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Weapons, Robotics, and Control Engineering
Students designing robot

Weapons, Robotics, and Control Engineering

Welcome to the homepage of the Weapons, Robotics, and Control Engineering Department at the United States Naval Academy. The department is the home of the Robotics and Control Engineering Program, most recently accredited by the Engineering Accreditation Commission of ABET under the title Systems Engineering. The program's educational objectives, student outcomes, and enrollment and graduation data are provided here 

The Department can trace its lineage to the course of lectures on Naval Ordnance and Gunnery delivered by Lieutenant J. H. Ward at the Philadelphia Naval School (an academy for midshipmen that was a precursor of the Naval Academy) in the year 1844.  In 1962, the Department of Engineering offered an elective course entitled “Systems Engineering” and the Weapons Department offered “Advanced Weapons Systems Engineering,” for which the textbook was Systems Engineering.  Today, the Department serves the Academy by offering: a Robotics and Control Engineering Major; an Honors Robotics and Control Engineering major; and required courses on Weapons and Control Engineering for the entire Brigade of Midshipmen. 

Automatic control and robotics are, by their nature, interdisciplinary. These subjects have grown organically into various engineering departments at institutions of higher learning as the enabling technologies of computing and sensing have matured. At the United States Naval Academy (USNA), where the majors program developed much later in the institution’s life cycle than at peer universities, expertise in automation and control was concentrated in the department that had as its mission the education of midshipmen in regards to advanced weapon systems. From this concentration of expertise came a major with a focus on the design and construction of systems or devices that work by themselves with little or no direct human control.  The weapon systems origin of the program also explain why the major differs from those that have the same name at some peer institutions but instead deal with the management of engineering systems and not the design and implementation of hardware and software solutions as does our program. This distinction led to the change in the name of the major in 2018, to its current form – Robotics and Control Engineering.

The Robotics and Control Engineering discipline as it is taught in this department focuses on the various aspects of the Sense-Decide-Act cycle, involving the selection, design, implementation, and integration of sensors (from simple switches to the most complex computer vision or RADAR system), controllers (anything from a simple analog circuit to a complex adaptive distributed network), and actuators (ranging from LEDs to synchronous machines and artificial muscles). Application domains range from mobile robotics to biosystems, from cyber physical to power systems and everything in-between.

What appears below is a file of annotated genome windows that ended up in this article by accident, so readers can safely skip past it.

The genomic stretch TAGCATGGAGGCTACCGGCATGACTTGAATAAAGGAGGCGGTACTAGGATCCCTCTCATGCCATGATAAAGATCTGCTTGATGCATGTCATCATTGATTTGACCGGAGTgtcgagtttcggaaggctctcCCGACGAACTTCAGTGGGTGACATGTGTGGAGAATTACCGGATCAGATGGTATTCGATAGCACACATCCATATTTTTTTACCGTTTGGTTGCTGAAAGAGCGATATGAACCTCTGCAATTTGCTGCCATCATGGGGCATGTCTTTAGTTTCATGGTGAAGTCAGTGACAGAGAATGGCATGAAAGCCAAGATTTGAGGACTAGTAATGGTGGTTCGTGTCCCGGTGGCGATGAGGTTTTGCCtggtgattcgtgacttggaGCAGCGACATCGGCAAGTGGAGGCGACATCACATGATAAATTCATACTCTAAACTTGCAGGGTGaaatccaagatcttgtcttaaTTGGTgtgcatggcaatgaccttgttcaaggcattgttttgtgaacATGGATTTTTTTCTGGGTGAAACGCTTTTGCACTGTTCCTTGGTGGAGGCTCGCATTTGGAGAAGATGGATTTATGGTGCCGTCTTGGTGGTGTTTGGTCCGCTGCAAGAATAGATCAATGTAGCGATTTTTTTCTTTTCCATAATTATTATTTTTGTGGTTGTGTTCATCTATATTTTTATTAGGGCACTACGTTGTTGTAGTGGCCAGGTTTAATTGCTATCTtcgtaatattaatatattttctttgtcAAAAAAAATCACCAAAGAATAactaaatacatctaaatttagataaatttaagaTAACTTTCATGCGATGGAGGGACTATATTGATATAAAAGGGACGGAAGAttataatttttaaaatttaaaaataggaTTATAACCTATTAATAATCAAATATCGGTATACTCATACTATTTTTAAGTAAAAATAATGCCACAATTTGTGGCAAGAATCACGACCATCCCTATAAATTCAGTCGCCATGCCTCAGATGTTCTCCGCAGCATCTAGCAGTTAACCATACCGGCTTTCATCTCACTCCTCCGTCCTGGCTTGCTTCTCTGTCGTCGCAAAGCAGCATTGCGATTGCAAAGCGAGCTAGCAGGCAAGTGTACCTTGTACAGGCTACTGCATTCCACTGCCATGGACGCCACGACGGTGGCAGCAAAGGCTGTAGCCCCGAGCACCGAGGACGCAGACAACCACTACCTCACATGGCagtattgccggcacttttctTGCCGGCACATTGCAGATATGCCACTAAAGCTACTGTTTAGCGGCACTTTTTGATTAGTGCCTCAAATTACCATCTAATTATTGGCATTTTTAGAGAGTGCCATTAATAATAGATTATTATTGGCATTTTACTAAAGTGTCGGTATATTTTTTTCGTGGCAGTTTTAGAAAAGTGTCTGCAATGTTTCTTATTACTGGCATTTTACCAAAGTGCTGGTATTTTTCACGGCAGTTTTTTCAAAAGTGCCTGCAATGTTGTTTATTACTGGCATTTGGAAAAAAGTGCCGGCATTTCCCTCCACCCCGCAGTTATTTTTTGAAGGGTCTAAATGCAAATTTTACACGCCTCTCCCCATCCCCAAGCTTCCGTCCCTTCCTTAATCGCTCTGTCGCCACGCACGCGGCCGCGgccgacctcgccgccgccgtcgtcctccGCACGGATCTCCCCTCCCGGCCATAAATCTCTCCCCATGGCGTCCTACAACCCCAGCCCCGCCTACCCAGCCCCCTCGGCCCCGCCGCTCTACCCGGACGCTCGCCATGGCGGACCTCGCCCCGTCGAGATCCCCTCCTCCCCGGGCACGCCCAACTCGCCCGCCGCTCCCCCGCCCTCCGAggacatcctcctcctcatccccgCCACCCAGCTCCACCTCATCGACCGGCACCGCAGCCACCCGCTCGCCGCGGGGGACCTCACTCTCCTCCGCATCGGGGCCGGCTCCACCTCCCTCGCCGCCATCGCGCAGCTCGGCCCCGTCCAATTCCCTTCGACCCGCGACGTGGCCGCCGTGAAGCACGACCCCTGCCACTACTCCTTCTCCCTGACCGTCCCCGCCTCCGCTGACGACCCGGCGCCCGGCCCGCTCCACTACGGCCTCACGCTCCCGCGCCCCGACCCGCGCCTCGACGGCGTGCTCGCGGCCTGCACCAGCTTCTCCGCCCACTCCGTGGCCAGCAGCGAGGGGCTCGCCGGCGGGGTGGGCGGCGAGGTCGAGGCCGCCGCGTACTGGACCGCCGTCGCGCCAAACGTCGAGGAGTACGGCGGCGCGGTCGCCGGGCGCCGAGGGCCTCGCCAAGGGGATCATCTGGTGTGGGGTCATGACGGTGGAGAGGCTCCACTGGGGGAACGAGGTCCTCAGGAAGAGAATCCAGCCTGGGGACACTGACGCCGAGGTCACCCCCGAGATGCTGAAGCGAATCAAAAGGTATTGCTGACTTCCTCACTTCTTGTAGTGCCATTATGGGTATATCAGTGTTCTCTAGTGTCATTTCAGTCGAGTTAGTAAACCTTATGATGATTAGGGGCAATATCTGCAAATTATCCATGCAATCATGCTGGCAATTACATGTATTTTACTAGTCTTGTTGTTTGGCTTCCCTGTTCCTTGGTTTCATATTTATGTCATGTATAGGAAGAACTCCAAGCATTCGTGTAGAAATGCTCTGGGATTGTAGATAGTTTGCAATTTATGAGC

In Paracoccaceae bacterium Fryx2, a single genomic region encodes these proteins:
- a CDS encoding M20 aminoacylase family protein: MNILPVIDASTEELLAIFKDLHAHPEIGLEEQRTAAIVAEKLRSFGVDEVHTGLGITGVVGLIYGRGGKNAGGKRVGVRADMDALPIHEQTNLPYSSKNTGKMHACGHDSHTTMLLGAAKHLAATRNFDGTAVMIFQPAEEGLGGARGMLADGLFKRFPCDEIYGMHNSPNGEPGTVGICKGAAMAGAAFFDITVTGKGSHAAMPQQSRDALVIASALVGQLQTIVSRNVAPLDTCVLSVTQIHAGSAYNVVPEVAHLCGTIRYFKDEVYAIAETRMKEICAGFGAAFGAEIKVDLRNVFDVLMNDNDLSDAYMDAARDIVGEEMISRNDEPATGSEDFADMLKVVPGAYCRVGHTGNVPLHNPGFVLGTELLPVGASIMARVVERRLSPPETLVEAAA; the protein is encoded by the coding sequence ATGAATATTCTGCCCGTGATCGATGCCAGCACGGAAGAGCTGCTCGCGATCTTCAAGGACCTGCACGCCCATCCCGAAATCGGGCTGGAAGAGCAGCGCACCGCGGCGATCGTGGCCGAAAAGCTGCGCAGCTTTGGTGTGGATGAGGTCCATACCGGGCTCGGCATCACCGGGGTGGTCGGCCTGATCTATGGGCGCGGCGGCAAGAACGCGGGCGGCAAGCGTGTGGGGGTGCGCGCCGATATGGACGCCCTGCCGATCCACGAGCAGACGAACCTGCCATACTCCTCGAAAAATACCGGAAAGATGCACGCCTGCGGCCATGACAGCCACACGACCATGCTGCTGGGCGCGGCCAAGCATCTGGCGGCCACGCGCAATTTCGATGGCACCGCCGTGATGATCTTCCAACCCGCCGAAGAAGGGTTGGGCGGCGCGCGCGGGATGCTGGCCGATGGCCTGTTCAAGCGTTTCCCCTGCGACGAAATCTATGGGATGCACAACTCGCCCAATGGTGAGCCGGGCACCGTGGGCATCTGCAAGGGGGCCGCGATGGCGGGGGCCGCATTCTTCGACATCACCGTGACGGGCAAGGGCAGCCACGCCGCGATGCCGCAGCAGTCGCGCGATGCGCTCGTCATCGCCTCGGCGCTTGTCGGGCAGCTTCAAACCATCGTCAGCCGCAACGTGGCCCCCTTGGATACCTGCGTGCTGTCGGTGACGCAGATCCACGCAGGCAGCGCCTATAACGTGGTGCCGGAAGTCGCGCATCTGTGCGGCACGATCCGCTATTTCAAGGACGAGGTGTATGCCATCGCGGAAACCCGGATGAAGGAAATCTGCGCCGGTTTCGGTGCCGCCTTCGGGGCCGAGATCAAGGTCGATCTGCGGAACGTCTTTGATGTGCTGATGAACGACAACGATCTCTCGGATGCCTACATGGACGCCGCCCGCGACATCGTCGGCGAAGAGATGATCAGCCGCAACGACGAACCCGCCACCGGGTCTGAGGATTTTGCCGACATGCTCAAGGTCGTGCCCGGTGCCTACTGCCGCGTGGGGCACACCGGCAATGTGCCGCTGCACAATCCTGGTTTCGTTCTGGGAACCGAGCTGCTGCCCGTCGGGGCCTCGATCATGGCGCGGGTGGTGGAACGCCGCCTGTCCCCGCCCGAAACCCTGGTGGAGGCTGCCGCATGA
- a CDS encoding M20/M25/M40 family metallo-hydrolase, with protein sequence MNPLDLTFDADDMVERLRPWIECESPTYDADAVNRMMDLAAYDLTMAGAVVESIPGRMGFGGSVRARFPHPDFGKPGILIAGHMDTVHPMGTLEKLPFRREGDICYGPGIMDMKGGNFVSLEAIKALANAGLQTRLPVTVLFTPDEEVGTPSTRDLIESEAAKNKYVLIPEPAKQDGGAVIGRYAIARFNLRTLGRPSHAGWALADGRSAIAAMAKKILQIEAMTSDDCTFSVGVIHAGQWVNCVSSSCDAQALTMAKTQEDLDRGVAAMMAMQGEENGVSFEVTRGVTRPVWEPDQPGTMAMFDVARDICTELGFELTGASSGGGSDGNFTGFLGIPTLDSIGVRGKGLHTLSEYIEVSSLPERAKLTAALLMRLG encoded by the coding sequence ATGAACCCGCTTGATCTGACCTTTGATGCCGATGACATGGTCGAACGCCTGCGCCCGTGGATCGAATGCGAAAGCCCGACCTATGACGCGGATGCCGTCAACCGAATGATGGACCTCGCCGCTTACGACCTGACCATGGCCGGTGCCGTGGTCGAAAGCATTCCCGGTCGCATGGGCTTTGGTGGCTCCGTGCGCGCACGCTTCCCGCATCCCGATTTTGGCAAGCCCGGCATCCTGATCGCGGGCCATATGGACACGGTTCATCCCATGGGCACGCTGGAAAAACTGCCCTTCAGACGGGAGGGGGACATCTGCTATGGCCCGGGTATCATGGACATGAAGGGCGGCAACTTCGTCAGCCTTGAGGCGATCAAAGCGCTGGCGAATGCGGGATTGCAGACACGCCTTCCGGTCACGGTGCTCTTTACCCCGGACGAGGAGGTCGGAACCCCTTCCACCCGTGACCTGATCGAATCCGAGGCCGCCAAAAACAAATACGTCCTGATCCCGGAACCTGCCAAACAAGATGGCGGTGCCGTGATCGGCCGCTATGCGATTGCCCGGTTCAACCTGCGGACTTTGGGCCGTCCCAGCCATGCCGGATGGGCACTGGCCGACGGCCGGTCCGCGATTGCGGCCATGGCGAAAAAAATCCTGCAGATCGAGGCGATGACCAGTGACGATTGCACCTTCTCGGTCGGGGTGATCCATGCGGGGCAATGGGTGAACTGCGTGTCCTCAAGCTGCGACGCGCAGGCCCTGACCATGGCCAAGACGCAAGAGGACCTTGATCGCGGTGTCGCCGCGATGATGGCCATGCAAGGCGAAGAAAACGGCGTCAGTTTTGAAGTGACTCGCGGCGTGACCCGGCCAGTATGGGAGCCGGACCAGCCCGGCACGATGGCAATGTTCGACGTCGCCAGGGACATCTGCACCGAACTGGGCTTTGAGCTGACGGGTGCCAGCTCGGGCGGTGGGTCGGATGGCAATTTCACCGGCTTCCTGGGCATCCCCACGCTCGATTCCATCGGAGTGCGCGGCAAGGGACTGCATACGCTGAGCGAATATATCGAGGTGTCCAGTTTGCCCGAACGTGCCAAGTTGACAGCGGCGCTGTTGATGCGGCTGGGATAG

The fundamental aspects of the discipline include sensors, actuators, feedback loops, computing, and computer programming, taught in the sophomore and junior years.  In the first class (1/C or senior) year, a Robotics and Control Engineering major will concentrate in two application areas. One of these areas must be offered internally to the department, including estimation and control, robotics (from industrial manipulators to unmanned flying craft), embedded computing (programming portable devices), signal processing (including computer vision), and engineering management. The second concentration can be from this same list or from a set of approved offerings by other departments, including environmental engineering, nuclear engineering, and material science. A final elective course is allowed from any of the available focus areas and from an extensive list of additional options.  An honors version of the major exists for exceptional students.

Students in classroom
Students in classroom
Students in classroom

Weapons Program

The same need for a midshipman's in-depth study also necessitates coverage of the breadth of naval weapon systems found in the fleet at present.  Our responsibility is to educate the entire Brigade of Midshipmen on the scientific principles and engineering concepts of sonar, radar, guidance systems, and related military technologies.  To teach such specialized topics, the Department relies on a military faculty that is comprised of both junior officers with fresh operational experience and Permanent Military Professors, a community of selected career naval officers who hold doctorates.  Our corporate military faculty has authored the textbook Principles of Naval Weapons used by NROTC as well as foreign naval schools.

I invite you to take some time to learn about our military and career civilian faculty and their field of expertise, our course offerings, and some of our outstanding student projects. Please "like" us on Facebook to get more frequent updates.

Best Regards,
Jenelle Piepmeier, Ph.D. 
Professor and Chair


Department News:

COVID-19 News:
  • Traffic patterns for Hopper Hall and Rickover Hall are in place. All other building plans can be found in the AcDean COVID-19 Updates Page (Intranet Use). Faculty and Staff should avoid using or passing through Midshipmen designated areas during class transitions times (example: 0845-0855 and 1320-1330). Unauthorized Midshipmen should not use Faculty/Staff areas regardless of the time.
  • Follow USNA's Coronavirus Guidelines Site for more information about actions the Naval Academy is taking to mitigate the spread of the virus. 


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